B-29 Superfortress walkaround photos

Forever linked with the nuclear strikes on Hiroshima and Nagasaki, the Boeing B-29 represented a quantum leap in aviation technology, and finally gave the US the “superbomber” that had been desired since the abortive XB-15 and XB-19. There were many preliminary designs from Boeing, and by the time the actual XB-29 prototype first flew in September 1942, it was quite a different aircraft than first conceived. Despite the program experiencing severe development and production problems, by the end of the war a great mass of Superforts operating from the Marianas were at work against Japanese targets. Postwar, B-29s would form the backbone of the USAF’s Strategic Air Command until the early 1950s, and would also serve as refueling tankers, reconnaissance aircraft, and motherships up until 1960, with developed B-50 versions lasting for several years after that.


B-29 Superfortress tail turret

The tail turret was the only gunnery position on the Superfortress that was not remotely controlled. The original configuration had a pair of Browning .50-cal machine guns above a 20mm cannon. The larger weapon had accuracy problems and was removed, as were the remotely operated turrets on many aircraft when Japanese fighter opposition waned, and tactics shifted to low altitude bombing, where the weight saved allowed for a greater bombload. B-29Bs had the AN/APG-15 gun direction radar set.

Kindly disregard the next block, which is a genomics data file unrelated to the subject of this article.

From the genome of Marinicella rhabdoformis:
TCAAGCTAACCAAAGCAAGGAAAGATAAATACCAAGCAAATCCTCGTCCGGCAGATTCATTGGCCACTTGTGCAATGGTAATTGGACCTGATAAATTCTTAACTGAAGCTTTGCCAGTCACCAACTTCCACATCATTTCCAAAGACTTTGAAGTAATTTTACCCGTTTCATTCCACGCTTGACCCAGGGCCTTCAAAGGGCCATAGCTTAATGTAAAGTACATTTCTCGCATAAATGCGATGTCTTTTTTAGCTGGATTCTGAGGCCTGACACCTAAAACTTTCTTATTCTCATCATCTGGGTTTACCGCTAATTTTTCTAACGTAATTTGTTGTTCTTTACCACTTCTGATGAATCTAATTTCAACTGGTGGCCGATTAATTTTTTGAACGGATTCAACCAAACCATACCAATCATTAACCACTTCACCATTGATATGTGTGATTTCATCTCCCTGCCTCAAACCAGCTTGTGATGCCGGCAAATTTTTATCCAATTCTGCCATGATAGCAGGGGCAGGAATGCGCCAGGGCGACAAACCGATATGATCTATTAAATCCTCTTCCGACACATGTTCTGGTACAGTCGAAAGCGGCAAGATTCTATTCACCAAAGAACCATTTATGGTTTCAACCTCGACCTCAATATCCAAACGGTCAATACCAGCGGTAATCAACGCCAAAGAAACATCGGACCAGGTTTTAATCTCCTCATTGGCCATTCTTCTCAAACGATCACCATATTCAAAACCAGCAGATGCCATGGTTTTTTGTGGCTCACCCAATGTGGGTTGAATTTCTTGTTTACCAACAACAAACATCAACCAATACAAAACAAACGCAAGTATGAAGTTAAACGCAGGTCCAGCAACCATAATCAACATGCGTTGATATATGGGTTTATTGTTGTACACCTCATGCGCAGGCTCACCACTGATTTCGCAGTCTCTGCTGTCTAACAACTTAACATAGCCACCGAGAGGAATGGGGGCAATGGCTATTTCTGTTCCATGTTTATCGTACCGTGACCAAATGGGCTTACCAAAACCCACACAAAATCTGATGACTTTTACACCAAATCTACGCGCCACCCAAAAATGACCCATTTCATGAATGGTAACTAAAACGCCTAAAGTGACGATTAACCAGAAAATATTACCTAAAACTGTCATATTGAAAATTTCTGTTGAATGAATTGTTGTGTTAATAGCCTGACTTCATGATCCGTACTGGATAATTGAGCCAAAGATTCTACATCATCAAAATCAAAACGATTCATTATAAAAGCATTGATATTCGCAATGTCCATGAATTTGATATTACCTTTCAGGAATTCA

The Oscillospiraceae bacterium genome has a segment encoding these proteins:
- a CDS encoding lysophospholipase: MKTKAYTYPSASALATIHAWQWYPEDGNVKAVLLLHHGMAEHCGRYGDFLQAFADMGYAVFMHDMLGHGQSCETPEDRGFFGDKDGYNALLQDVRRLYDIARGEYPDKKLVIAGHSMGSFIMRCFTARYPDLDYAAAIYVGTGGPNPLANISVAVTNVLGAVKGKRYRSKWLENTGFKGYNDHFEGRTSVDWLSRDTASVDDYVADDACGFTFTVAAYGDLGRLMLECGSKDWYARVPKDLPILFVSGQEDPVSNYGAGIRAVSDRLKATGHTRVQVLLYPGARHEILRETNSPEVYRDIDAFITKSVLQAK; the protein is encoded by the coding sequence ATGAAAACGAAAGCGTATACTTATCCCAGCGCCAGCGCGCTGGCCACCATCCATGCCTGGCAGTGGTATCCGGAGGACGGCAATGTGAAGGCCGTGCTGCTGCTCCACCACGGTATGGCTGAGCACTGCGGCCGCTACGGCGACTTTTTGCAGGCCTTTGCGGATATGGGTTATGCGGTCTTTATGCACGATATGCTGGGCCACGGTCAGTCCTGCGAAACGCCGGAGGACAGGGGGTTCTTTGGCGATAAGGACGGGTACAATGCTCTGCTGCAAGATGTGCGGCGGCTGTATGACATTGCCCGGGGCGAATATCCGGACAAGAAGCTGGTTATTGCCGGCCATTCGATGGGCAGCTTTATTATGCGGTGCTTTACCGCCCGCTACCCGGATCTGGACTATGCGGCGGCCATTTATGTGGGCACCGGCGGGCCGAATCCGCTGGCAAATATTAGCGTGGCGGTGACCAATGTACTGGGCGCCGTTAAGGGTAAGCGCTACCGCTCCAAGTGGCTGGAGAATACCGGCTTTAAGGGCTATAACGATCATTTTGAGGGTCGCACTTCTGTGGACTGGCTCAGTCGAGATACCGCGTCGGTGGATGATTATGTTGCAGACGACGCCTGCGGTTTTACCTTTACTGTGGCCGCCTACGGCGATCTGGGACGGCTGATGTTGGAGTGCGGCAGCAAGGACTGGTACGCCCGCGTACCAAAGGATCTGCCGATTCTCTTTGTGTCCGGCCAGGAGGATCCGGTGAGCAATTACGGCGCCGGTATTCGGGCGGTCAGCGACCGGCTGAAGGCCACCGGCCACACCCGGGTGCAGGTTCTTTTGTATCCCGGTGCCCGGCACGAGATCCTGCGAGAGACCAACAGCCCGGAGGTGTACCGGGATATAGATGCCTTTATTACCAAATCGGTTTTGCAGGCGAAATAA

Bockscar nose

Wright R-3350

B-29 Enola Gay

B-29 Enola Gay model

B-29 Bibliography

Photo: “Pressurized Tail Cabins For B-29” Aviation News September 11, 1944 p.36

Photo: color close-up of the tail of B-29 26340 Flying February 1945 p.66

Photo: B-29 45-21752 during Project Ruby. Flight May 30, 1946 p.538. This aircraft dropped British Grand Slam bombs on the former German U-Boat pens at Farge. There is also a photo of a Grand Slam being loaded into a Superfortress from a pit.

“Superforts with Roundels” Flight 30 March 1950 p.392-393 delivery of ex-USAF B-29s to the RAF

“The Versatile B-29″ Maurice F. Allward Flight 17 August 1950. Photos include the XB-29G with GE turbojet for testing.

Photo: “Lockheed X-17 With Booster” Aviation Week April 15, 1957 front cover

Photo: B-29A 44-16748 G-BHDK being prepared for delivery to the Imperial War Museum. Air Pictorial March 1980 p.115

Color profiles by John Weal, including a Washington B Mk.1, 468th BW in olive drab camo, 58th BW, 73rd BW, and a resupply & communications squadron aircraft with black undersides and tail. Air International April 1985 p.200

“Lowry Superfort Progress” Warbirds International Summer 1987 p.20-21 restoration of ex-China Lake airframe.

Tim Dunn “Warbird Profile: Boeing B-29 Superfortress” Combat Aircraft May 1998 2 photos (CAF “FiFi”)

“CAF Superfortress Back in the Air” Aeroplane October 2010 p.9

Lindsay Peacock “Boeing B-29…First of the Superbombers Pt. 1” Air International August 1989 Includes a picture of the first XB-29, a color cutaway illustration of the forward compartment, and a large B-29 cutaway drawing.

“Superfortress Rescue!” FlyPast June 1998 p.15 44-69972 at China Lake, without vertical tail.

Jan Maes “Arctic Spy” Airfix Model World #18 Building an RAF ELINT aircraft from the Academy 1/72 B-29A kit.

David Donald, editor American Airplanes of World War II ISBN 0-7607-2274-9  p.28-31 B-29 cutaway illustration, color 3-view of B-29A The Big Stick

Boneyard Almanac: 20th Century Picture Book by Del Laughery p.82: photo of B-29A 44-70016


Boeing Model 322 Superfortress predecessor “What If”   

Boeing Model 464-17 “what if” – Not quite a Stratofortress, but no longer a Superfortress 


Review:Warbird Tech #7: Boeing B-17 Flying Fortress


B-17 models of the Kettering Model Collection 


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